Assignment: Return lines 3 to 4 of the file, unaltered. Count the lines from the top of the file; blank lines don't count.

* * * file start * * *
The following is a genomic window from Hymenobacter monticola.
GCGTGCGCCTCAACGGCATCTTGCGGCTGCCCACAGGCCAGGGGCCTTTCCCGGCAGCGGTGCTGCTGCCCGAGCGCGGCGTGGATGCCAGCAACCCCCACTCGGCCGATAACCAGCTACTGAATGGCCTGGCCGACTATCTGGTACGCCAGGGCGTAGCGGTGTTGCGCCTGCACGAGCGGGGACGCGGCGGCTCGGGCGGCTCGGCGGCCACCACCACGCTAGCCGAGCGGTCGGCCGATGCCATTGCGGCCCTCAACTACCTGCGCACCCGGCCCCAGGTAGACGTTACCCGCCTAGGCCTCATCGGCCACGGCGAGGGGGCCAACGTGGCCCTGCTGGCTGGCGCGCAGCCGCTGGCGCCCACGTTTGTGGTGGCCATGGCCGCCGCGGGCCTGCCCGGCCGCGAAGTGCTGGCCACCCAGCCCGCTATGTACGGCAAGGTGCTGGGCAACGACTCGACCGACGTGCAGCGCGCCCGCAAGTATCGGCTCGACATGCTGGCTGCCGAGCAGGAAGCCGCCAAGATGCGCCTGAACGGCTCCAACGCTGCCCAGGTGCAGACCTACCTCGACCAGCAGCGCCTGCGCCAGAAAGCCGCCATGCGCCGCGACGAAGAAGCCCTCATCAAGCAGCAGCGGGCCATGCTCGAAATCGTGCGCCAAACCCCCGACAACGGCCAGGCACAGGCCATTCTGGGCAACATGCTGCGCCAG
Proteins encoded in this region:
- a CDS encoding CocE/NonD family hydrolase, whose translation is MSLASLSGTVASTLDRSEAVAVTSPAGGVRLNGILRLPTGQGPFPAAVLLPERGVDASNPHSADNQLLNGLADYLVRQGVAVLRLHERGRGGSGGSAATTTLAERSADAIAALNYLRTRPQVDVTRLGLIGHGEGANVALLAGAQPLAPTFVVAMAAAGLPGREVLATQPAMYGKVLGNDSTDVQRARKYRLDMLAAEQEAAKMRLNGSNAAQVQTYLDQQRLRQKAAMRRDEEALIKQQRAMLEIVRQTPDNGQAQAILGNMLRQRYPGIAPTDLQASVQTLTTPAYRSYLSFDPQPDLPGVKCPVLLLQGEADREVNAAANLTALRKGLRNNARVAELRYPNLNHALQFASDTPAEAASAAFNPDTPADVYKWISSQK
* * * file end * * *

Proteins encoded in this region:
- a CDS encoding CocE/NonD family hydrolase, whose translation is MSLASLSGTVASTLDRSEAVAVTSPAGGVRLNGILRLPTGQGPFPAAVLLPERGVDASNPHSADNQLLNGLADYLVRQGVAVLRLHERGRGGSGGSAATTTLAERSADAIAALNYLRTRPQVDVTRLGLIGHGEGANVALLAGAQPLAPTFVVAMAAAGLPGREVLATQPAMYGKVLGNDSTDVQRARKYRLDMLAAEQEAAKMRLNGSNAAQVQTYLDQQRLRQKAAMRRDEEALIKQQRAMLEIVRQTPDNGQAQAILGNMLRQRYPGIAPTDLQASVQTLTTPAYRSYLSFDPQPDLPGVKCPVLLLQGEADREVNAAANLTALRKGLRNNARVAELRYPNLNHALQFASDTPAEAASAAFNPDTPADVYKWISSQK